by Dr Denize Atan, Associate Professor in Neuro-opthalmology, Neuroscience and Genetics, University of Bristol
Papilloedema is nerve swelling at the back of the eyes. It is caused by increased pressure inside the head and can be the first sign of a brain tumour or other serious health problems.
As half the people with a brain tumour have no symptoms, optometrists (trained eye care professionals who work at optician practices) may be the first to notice nerve swelling in someone during a routine eye test.
The importance of detecting papilloedema has been highlighted by recent high profile cases in the media.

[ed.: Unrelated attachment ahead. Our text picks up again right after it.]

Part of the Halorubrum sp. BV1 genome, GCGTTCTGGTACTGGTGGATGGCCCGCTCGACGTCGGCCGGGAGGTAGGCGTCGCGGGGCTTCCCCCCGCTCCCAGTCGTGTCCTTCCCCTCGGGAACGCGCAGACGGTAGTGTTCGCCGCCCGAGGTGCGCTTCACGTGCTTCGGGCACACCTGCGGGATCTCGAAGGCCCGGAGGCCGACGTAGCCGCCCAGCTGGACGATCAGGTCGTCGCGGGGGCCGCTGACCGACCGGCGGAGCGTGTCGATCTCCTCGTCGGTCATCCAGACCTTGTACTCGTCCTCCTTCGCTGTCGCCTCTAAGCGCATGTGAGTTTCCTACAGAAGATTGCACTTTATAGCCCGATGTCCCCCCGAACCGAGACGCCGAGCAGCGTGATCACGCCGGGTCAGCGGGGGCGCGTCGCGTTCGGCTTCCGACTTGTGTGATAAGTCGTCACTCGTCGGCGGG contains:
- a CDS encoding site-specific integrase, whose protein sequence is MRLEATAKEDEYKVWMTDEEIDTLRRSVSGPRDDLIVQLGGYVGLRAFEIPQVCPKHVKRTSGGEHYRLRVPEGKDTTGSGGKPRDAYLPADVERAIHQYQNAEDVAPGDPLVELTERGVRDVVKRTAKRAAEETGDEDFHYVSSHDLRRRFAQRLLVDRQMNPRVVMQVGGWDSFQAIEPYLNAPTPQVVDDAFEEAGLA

The ‘Improving the Diagnostic accuracy of referrals for Papilloedema’ (DIPP) Study is funded by the National Institute for Health and Care Research (NIHR) to develop a set of guidelines and educational materials for optometrists and GPs that will help them to diagnose papilloedema more accurately and refer people to hospital when they have it.
If you are a GP or optometrist, or you are a health professional who might see someone referred to hospital with suspected nerve swelling in your clinical work, e.g., ophthalmologist, neurologist or emergency care clinician, then we are asking for your help.
Please complete our national survey and help us to shape our DIPP study guidelines. At the end of the survey, you can also volunteer to be interviewed on this topic.
Thank you for your time and support!